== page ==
The lesson here is that we can’t incrementally lobby our way out of the hole we are in.
Lying low doesn’t work, but there is another way.
All across the country, teachers are supercharging the routine of lobbying and elections with a far more powerful tool: they are going out on strike.
Teachers in West Virginia, Arizona, Los Angeles, Chicago, and Kentucky have used collective action to transform the political landscape. They’ve decimated charter and voucher legislation, stopped further spending cuts, and pushed policies that actually benefit student outcomes: lower class sizes, more nurses and counselors, an end to toxic testing, and paying teachers adequately so school systems can retain them for more than a few years.
There is clear tangible evidence that strikes work. A new report from the Center on Budget and Policy Priorities found that “protests by teachers and others last year helped lead to substantial increases in school funding in Arizona, North Carolina, Oklahoma, and West Virginia.”
It didn’t matter that striking is illegal in many of these states or that the state government is dominated by anti-union Republicans.
When teachers found the courage to strike they found out that the community—and often even their boss—had their back
With so many school districts struggling to make ends meet, striking teachers found that their demands for increased state funding had the support of their local administrators. Because superintendents closed their schools during the nine-day West Virginia strike, teachers didn’t lose pay and the strike rolled on.
Parents know that issues like class size and funding matter. It’s common sense. Would you rather your child be in a classroom with twenty other students or forty? Do you want your child to be taught by a capable, qualified professional or to be endlessly drilled in preparation for a high-stakes test?
Unsurprisingly, teachers everywhere have received an outpouring of support from parents and community members when they hit the picket lines.
Teachers living with anemic unions and deteriorating conditions in their schools have created their own Facebook groups to communicate with each other and coordinate actions across school sites. Examples include West Virginia Public Employees United, KY 120 United, and Arizona Educators United.
Now there is TN Teachers United.
“This group is for any public school educator who is tired of their students’ needs being put last and is tired of their voices being ignored,” said Lauren Sorensen, a second grade teacher at Halls Elementary School in Knox County and a longtime leader in her local union. “If you are ready to organize and act, then join us.”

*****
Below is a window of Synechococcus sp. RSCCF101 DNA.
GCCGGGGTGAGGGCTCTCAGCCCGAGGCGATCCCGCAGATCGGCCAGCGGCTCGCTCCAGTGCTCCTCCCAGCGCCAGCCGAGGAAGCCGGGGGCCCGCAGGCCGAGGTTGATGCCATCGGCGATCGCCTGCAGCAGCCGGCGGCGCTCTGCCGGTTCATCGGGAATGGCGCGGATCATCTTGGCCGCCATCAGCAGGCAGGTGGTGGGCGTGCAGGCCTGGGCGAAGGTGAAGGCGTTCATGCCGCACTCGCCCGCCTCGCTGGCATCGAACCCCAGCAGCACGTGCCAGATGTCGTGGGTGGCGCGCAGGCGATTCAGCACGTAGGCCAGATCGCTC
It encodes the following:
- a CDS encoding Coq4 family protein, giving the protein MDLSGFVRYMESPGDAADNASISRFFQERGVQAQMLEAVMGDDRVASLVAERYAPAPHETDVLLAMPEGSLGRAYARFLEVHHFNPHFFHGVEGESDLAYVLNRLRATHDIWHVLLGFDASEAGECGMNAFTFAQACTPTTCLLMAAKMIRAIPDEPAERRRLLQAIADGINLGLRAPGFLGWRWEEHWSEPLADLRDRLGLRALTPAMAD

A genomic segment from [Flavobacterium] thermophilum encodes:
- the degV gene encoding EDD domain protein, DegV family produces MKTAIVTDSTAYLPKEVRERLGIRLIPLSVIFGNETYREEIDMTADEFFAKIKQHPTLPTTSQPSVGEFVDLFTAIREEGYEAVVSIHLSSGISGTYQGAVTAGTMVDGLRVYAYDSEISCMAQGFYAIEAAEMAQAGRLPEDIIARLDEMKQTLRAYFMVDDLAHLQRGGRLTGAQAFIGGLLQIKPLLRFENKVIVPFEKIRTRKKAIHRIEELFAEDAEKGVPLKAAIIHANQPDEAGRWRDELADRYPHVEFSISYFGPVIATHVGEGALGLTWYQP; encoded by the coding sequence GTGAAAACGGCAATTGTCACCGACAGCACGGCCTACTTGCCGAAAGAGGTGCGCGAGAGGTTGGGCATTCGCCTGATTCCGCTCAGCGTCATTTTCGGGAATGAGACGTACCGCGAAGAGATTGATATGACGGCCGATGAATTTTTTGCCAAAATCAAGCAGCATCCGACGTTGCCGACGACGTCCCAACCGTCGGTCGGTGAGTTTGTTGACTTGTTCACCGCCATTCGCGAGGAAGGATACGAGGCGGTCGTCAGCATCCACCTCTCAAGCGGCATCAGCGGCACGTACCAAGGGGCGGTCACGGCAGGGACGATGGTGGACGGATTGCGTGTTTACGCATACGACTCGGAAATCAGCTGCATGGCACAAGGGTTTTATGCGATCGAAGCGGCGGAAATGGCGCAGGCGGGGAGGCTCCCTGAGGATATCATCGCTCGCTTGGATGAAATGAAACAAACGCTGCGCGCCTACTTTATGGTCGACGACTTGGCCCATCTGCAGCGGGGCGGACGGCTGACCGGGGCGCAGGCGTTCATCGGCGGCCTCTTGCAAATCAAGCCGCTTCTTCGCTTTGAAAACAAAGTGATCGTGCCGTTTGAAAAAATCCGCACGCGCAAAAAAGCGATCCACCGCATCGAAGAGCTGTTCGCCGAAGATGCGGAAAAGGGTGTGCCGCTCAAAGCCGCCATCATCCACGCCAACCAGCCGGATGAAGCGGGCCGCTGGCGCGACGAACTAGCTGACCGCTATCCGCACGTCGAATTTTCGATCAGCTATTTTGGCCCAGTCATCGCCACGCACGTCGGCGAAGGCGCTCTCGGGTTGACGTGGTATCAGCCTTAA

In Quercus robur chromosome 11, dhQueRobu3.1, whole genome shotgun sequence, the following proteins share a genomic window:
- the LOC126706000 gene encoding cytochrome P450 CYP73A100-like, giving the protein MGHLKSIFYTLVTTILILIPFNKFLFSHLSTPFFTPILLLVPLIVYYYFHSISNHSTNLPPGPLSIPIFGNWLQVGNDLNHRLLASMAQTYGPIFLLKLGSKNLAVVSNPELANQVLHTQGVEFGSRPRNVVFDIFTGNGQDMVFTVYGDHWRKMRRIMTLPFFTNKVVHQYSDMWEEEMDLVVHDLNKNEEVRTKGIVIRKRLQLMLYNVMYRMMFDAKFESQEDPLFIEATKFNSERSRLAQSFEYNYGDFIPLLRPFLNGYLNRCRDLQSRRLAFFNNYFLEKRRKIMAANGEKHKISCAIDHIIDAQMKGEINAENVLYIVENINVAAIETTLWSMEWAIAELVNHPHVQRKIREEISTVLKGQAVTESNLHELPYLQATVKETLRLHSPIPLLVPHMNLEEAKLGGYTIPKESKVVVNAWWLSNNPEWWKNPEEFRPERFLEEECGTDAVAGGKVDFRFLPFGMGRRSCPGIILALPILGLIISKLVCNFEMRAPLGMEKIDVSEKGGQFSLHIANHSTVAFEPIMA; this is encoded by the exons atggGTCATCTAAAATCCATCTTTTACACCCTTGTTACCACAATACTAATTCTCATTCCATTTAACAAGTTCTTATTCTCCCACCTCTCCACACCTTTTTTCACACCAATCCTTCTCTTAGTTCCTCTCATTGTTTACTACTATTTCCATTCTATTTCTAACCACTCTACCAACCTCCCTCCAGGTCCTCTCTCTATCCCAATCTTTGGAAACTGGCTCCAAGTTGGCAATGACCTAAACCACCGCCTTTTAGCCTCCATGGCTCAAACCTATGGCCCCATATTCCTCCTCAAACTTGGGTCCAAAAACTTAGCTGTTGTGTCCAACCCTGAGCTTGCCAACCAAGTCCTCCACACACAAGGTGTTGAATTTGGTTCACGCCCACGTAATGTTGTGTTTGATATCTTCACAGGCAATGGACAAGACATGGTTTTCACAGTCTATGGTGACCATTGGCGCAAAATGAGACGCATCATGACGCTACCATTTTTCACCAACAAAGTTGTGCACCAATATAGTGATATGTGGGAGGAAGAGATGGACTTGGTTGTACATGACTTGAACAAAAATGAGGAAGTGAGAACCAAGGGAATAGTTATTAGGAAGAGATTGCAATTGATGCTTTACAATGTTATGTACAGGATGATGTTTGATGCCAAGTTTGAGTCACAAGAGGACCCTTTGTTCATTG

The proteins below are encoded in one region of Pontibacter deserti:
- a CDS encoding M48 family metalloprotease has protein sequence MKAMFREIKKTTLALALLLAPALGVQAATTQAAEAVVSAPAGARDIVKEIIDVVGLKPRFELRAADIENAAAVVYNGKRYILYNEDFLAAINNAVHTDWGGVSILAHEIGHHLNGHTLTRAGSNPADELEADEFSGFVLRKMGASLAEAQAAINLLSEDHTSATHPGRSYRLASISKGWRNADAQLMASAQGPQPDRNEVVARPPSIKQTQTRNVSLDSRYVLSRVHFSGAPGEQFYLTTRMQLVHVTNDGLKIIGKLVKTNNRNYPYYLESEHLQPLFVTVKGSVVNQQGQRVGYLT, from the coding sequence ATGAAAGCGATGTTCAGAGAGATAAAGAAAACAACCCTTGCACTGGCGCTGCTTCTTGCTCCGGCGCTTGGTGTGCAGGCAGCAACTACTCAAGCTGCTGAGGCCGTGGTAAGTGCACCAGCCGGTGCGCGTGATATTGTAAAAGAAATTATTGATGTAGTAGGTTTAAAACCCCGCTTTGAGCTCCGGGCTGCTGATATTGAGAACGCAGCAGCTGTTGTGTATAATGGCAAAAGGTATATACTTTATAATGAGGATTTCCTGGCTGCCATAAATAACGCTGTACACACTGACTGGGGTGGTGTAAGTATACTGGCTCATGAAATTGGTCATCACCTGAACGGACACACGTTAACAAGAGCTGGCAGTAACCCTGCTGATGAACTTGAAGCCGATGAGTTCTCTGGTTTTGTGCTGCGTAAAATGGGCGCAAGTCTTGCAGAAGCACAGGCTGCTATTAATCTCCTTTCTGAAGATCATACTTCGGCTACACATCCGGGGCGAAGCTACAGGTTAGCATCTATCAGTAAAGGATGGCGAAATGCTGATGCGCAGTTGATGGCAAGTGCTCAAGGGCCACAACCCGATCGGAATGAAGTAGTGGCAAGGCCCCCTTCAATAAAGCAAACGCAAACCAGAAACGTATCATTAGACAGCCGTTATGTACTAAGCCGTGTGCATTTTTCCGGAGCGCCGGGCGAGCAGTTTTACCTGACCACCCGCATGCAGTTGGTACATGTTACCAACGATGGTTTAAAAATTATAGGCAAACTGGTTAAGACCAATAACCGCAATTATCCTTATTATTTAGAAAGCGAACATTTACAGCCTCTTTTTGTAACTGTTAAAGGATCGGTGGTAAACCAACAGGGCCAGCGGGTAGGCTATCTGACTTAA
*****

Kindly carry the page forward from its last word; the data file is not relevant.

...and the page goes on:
The group was formed following a video call organized by Labor Notes between Tennessee teacher activists and two of the rank-and-file organizers of the statewide walkouts in Arizona and West Virginia (see video below).
Tennessee teachers face the same issues and challenges as teachers in West Virginia and Arizona—and they are just as resourceful.
They just have to ask themselves: are they going to keep lying low or are they going to start fighting back?
Chris Brooks is a former organizer with the Tennessee Education Association and currently works as an organizer and staff writer for Labor Notes.
Andy Spears owns the public policy consulting firm Spears Strategy which provides policy and advocacy consulting to school systems, non-profits, and parent groups. Spears holds a Ph.D. in Public Administration with an emphasis in education policy. Over the past 15 years, he has worked in public policy roles in state and local government in Kentucky and Tennessee. Follow @TheAndySpears for his take on politics and policy and subscribe to the TN ED REPORT HERE.
Tonight, Governor Bill Lee outlined his proposed budget for 2019-2020. Lee’s budget doubles the fund for charter school facilities to $12 million. This amounts to a benefit of $342 per student (there are roughly 35,000 Tennessee students in charter schools).
Meanwhile, he announced a meager improvement to teacher salaries of around 2% – $71 million. This amounts to $71 per student.
So, charter schools — which serve only 3.5% of the state’s students — will see a 100% increase in available facility funding from the state while teachers will see only a 2% increase in pay.
If the two investments were equal and funded at the rate granted to charter schools, there would be a $342 million investment in teacher salaries. That’s roughly a 10% raise. A raise that’s desperately needed as Tennessee leads the nation in percentage of teachers with little to no classroom experience. We also have one of the largest teacher wage gaps in the Southeast.
As one Nashville teacher pointed out, Nashville – and the entire state — have a failed business plan:
I’m starting a business and looking for workers. The work is intense, so the workers should be highly skilled. Experience preferred. Starting salary is 40k with the opportunity to get all the way to 65k after 25 years of staying in the same position. See how dumb that sounds?
Now, those are numbers for Nashville. Some teachers around the state have to teach for 10 years before they even hit $40,000. Still, the point is clear: The value proposition for teachers in our state is not very good. Unfortunately, Governor Lee’s first budget is not doing much to change that. It’s the status quo. A nominal increase that will likely not entirely make it into teacher paychecks.
The bottom line: Money matters.